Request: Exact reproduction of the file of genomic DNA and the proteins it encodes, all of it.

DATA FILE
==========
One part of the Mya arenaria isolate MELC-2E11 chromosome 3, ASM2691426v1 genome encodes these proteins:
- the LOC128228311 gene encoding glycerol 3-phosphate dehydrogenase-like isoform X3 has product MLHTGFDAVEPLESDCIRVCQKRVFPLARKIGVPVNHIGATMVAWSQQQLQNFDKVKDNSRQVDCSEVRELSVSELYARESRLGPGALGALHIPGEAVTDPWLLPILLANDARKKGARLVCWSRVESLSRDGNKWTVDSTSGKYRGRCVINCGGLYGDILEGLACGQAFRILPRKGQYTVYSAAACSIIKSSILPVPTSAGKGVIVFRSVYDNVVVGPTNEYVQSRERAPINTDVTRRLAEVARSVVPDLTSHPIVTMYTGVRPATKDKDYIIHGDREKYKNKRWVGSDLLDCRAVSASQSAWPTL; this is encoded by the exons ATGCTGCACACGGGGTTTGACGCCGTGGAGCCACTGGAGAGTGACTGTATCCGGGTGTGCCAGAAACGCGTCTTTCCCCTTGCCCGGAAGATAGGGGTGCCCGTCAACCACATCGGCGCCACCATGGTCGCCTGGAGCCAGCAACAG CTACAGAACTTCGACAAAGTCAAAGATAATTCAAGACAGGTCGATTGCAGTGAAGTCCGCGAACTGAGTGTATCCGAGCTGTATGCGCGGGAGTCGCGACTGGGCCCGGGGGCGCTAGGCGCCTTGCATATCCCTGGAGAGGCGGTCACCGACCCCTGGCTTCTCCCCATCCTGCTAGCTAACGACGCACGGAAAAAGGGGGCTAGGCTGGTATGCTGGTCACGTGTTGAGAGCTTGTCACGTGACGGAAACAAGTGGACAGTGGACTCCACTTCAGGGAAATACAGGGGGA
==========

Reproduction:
One part of the Mya arenaria isolate MELC-2E11 chromosome 3, ASM2691426v1 genome encodes these proteins:
- the LOC128228311 gene encoding glycerol 3-phosphate dehydrogenase-like isoform X3 has product MLHTGFDAVEPLESDCIRVCQKRVFPLARKIGVPVNHIGATMVAWSQQQLQNFDKVKDNSRQVDCSEVRELSVSELYARESRLGPGALGALHIPGEAVTDPWLLPILLANDARKKGARLVCWSRVESLSRDGNKWTVDSTSGKYRGRCVINCGGLYGDILEGLACGQAFRILPRKGQYTVYSAAACSIIKSSILPVPTSAGKGVIVFRSVYDNVVVGPTNEYVQSRERAPINTDVTRRLAEVARSVVPDLTSHPIVTMYTGVRPATKDKDYIIHGDREKYKNKRWVGSDLLDCRAVSASQSAWPTL; this is encoded by the exons ATGCTGCACACGGGGTTTGACGCCGTGGAGCCACTGGAGAGTGACTGTATCCGGGTGTGCCAGAAACGCGTCTTTCCCCTTGCCCGGAAGATAGGGGTGCCCGTCAACCACATCGGCGCCACCATGGTCGCCTGGAGCCAGCAACAG CTACAGAACTTCGACAAAGTCAAAGATAATTCAAGACAGGTCGATTGCAGTGAAGTCCGCGAACTGAGTGTATCCGAGCTGTATGCGCGGGAGTCGCGACTGGGCCCGGGGGCGCTAGGCGCCTTGCATATCCCTGGAGAGGCGGTCACCGACCCCTGGCTTCTCCCCATCCTGCTAGCTAACGACGCACGGAAAAAGGGGGCTAGGCTGGTATGCTGGTCACGTGTTGAGAGCTTGTCACGTGACGGAAACAAGTGGACAGTGGACTCCACTTCAGGGAAATACAGGGGGA